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Wichita Bicyclist Killed By Drunk Driver In Hit-and-Run

A Wichita bicyclist, Kristina Brown, was struck and killed Thursday evening, and the driver has been charged with involuntary manslaughter, driving while intoxicated, and leaving the scene of a fatal collision.

A witness followed the truck and reported the collision to police, who later arrested the driver, Randall Duane Myers, who was charged and booked into Sedgwick County Jail.

According to Kansas.com:

A 35-year-old man who was out celebrating his birthday has been arrested in connection with a collision that killed a woman riding a bicycle in southeast Wichita on Thursday night, police said.

An investigation indicates a man and woman were riding bicycles north on Oliver in the curb lane when the woman, who was the trailing member of the pair, was struck by a northbound truck at about 9:50 p.m. in the 2600 block of South Oliver, Capt. Brent Allred said. That’s near Pawnee.

The truck kept driving, not stopping after the collision. Kristina Brown, 39, died at the scene, Allred said. Her riding partner was not hurt.

A woman driving behind the truck that hit the bicyclist kept following the truck as it left the scene and called 911 to report the accident, Allred said. She reported the truck’s tag number and even alerted dispatchers to where the man parked the company truck he was driving – at the tree-trimming business where he works. She also noted that the driver left the lot in another vehicle.

Officers contacted the owner of the company and were given the name of the man using the truck, Allred said. When Myers drove up to his residence in the 1900 block of South Main, Allred said, officers were waiting to talk to him.

Myers turned 35 on Thursday, Allred said, and he had been out celebrating with a friend before the accident.

Allred lauded the witness who called 911 and gave information about the truck.

“This is what we look for,” he said. “This is what we want. This lady did an awesome job.”

KSN includes some heartbreaking details:

34-year-old Christina R. Brown was riding her bicycle near Oliver and Pawnee with her fiance Jason when a truck hit her from behind and fled.

Those close to the victim say Brown and her fiance were both wearing property safety gear. What would have been the victims mother-in-law says that Brown was a bicycle enthusiast and enjoyed riding her bike everywhere with her fiance.

The KSN article also sees this as a good opportunity to lecture bicyclists about roadway safety:

Do what you can to be visible, also be predictable, so signal appropriate turns. Part of being visible means that cyclists have the appropriate gear on their bicycle. This includes reflectors and working brakes. These are both major requirements the city has put in place for those who choose to ride at night.

By all accounts, the bicyclists were operating their bicycles legally and responsibly, as the vast majority of bicyclists do every day. This death appears to be 100% the responsibility of the driver, who brutally killed an innocent person because he operated a dangerous vehicle while intoxicated, then tried to escape responsibility for his crime.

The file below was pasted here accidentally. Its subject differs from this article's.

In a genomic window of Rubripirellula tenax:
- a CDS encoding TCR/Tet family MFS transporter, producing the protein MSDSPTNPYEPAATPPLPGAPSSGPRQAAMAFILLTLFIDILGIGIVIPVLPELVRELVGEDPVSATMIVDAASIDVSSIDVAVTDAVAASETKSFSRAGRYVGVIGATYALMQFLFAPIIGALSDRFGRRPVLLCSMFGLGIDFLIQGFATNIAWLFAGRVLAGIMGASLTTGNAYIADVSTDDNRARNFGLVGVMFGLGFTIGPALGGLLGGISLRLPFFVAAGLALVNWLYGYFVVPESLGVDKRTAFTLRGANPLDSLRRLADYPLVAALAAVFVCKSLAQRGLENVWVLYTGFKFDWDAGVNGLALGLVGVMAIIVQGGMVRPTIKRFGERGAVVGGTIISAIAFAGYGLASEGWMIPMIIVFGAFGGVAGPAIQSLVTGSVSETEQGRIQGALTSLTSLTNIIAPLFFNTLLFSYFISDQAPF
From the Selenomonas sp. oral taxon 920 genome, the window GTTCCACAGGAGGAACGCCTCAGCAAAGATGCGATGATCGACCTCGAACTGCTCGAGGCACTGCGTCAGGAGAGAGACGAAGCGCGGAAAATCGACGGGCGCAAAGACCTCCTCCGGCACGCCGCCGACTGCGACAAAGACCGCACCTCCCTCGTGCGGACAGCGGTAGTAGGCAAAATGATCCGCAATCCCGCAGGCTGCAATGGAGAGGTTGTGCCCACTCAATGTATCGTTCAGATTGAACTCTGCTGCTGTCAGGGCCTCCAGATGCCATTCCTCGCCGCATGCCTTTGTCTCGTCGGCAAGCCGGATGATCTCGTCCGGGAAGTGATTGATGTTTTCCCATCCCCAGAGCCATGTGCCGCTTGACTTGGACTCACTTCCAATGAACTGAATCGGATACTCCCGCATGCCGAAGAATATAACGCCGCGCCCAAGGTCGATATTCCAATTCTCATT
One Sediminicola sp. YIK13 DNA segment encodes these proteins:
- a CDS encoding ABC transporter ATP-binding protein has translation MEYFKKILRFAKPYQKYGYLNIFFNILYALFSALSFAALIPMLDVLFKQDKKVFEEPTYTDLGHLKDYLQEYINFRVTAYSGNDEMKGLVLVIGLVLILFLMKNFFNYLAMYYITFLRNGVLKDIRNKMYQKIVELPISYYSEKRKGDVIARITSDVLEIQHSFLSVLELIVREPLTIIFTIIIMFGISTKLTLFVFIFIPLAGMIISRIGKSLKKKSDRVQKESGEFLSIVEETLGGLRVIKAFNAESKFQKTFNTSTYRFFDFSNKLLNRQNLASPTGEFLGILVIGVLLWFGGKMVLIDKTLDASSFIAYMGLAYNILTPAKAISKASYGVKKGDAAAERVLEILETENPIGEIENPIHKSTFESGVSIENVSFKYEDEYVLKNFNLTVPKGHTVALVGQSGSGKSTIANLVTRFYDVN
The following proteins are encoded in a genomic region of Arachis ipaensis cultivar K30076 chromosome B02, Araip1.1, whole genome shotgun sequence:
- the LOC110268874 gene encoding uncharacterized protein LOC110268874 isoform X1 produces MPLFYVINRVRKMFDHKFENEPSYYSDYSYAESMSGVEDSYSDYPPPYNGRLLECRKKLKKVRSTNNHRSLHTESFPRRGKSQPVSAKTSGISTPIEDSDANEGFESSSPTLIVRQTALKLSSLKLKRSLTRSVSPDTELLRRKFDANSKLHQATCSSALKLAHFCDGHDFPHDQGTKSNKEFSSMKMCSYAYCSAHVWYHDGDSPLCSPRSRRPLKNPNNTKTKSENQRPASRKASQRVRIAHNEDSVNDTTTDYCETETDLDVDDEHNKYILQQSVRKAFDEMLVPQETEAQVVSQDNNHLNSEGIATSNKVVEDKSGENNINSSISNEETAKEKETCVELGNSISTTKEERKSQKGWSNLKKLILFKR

So why the lecture? It seems to be in very poor taste to admonish bicyclists about following the rules of the road, when Ms. Brown was killed while doing exactly that.

Additional coverage from Kansas.com, KAKE, WIBW

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About The Author

By Randy Rasa, editor/webmaster at Kansas Cyclist, the web's premier Kansas cycling information site, featuring authoritative guides to Kansas cycling clubs, bike shops, organized bike rides, touring, trails, and much more. [learn more]

3 responses to “Wichita Bicyclist Killed By Drunk Driver In Hit-and-Run”

  1. Brian Carr says:

    The Salina paper did the same thing last year. It’s as if they don’t want to alienate motor vehicle drivers. Well the car was at fault but you cyclists are wrong sometimes so there.

  2. Mike L says:

    I think they are just saying that we are the most vulnerable on the road; but they have a poor way of saying it. Why not enter that conversation with “Never get behind the wheel drunk.” and “We drivers have the largest responsibility of protecting others that are using the roadway, and are more vulnerable.” If you saw a dog or a child walking along the curb, would you not move over or slow down? Of course they would; but a cyclist? They don’t think twice about it.

  3. Sean says:

    They lecture us because this is a brutally car-centric society. Ten thousand years of history where everyone shared the road was tossed into the dustbin of history in the 20s and 30s because the industries built around cars spent a ton of money promoting the idea that roads are only for cars.

    The only solution, as I see it, is to get rid of cars altogether. The only way I see that happening is for gas to rise to $10 a gallon, yet even then we have people feverishly working to find a way to power our cars by some other means (such as batteries.)